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Brown University moving from Blackboard to Instructure’s Canvas LMS

The following was posted as a guest blog on Michael Feldstein’s eLiterate site

Brown University announced today that they will be moving from MyCourses, which is their branded version of Blackboard Campus Edition (formerly WebCT), to Instructure’s Canvas LMS. They have already been piloting the Instructure system, and plan to fully move into the new system by Spring 2013. The Computing and Information Services (CIS), aided by the Academic Technology Steering Committee, started the move to replace MyCourses after Blackboard announced it would end support for Campus Edition by October 2012. Brown University had been on the WebCT / Blackboard system since 2002.

The primary reasons that Brown University chose Instructure as their new partner appear to be Fewer Clicks and Facebook.

The organization of Canvas distinguishes it from MyCourses, said Jonah Kagan ’13, a member of the Academic Technology Steering Committee, which worked with CIS to find a replacement for MyCourses. Rather than clicking several times to view a single homework assignment for a class, students using Canvas can see all information they need aggregated on a single page.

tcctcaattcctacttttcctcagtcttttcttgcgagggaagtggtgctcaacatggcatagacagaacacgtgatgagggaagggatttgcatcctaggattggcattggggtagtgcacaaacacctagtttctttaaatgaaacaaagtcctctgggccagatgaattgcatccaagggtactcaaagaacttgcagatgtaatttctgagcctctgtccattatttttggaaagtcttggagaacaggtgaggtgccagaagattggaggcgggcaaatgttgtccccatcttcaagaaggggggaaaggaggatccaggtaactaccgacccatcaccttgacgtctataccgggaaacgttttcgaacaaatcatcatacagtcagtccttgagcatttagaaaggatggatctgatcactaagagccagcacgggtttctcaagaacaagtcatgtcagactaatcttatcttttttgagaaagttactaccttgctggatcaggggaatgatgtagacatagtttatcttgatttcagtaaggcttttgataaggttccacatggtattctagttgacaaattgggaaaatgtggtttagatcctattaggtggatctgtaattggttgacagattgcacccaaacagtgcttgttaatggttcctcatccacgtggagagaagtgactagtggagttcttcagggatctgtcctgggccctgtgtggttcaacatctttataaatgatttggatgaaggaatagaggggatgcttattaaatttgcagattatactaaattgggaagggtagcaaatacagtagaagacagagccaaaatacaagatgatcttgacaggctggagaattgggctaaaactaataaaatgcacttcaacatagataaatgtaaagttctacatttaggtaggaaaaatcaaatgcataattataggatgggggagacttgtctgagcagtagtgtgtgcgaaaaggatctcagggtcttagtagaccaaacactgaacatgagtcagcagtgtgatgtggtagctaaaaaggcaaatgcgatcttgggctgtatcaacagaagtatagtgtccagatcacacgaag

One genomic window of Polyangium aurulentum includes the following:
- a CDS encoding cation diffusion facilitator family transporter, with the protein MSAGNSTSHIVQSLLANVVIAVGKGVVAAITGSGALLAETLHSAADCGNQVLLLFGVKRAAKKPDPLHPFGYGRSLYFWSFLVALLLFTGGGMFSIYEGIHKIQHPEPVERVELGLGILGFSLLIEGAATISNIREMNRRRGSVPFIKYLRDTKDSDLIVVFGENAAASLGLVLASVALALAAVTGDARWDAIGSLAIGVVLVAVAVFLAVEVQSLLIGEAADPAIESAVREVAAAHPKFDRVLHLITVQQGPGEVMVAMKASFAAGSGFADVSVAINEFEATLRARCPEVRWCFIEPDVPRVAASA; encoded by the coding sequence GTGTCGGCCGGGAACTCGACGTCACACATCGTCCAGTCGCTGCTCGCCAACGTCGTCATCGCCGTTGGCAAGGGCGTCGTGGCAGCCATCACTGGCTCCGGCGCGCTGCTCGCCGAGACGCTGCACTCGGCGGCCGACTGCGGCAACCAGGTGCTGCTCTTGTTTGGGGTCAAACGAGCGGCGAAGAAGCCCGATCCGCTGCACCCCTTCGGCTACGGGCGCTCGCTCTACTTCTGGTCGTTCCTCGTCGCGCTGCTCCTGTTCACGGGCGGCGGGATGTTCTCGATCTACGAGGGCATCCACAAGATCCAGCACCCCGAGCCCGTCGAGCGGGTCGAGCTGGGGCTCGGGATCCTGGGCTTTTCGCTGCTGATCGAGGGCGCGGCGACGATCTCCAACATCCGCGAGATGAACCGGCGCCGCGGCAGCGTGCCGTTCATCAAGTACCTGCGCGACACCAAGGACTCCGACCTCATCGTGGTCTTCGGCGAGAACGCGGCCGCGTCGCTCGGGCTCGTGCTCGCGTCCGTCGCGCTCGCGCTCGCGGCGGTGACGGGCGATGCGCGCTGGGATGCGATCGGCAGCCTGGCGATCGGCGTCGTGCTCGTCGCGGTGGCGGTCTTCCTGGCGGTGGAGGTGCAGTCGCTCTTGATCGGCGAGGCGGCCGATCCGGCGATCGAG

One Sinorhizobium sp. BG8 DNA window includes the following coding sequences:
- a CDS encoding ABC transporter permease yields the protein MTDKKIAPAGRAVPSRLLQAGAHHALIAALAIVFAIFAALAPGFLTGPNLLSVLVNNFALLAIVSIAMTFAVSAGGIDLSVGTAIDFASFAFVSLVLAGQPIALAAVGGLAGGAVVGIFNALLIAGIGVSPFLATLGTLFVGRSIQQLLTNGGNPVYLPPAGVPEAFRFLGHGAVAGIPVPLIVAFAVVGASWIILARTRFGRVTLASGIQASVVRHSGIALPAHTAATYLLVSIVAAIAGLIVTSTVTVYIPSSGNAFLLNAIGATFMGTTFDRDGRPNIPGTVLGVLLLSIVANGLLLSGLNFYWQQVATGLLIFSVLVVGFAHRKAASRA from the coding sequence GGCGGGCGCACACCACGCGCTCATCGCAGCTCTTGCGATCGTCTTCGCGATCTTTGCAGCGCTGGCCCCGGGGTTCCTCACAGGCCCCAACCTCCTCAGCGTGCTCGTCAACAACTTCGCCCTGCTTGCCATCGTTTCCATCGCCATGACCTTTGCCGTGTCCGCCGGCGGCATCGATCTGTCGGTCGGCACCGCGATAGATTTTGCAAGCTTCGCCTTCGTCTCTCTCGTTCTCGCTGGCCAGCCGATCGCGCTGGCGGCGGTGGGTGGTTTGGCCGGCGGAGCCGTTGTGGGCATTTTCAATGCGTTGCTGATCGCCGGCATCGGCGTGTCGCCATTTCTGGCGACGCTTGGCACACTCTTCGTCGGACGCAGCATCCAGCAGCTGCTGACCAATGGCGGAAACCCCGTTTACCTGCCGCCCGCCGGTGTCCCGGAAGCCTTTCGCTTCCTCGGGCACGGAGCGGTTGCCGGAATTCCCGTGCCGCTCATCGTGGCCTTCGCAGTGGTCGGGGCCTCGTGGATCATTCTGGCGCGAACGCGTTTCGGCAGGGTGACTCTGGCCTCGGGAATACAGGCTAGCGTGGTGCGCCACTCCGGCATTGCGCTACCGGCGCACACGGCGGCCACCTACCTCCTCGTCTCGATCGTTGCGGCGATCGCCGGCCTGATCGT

The interface is similar to a Facebook news feed, with recent stories ­— such as a changed due date or a student comment on a class reading —  on top of the main page. This feature promotes out-of-classroom discussion in a way MyCourses could not, Kagan said.

Drop-down menus allow students to directly access their courses, active assignments or grades, and Canvas automatically creates an assignment calendar that can be exported to applications like Google Calendar. Students can also customize their accounts to receive Canvas notifications via Facebook, Twitter, email or text message.

While congratulations are in order for Instructure and Brown University, I also find this decision backs up some of the trends reported in Emerging Trends in LMS Market.

  • Web 2.0 / 3.0 – Schools are no longer tolerant of clunky systems that require faculty (in particular) a lot of effort to create or manage their courses. The design paradigm of of social networking is leading to a more natural user interface for systems.  Faculty will benefit greatly from this market move. This is true even for older LMS systems, responding to new entrants such as Instructure.
  • Software in the Cloud – It used to be, prior to 2006 or so, that few traditional higher ed institutions would consider hosting their core software offsite. Today, the trend towards Cloud computing is very evident.

Expect several other LMS market deals to be announced in the next few weeks leading up to EDUCAUSE.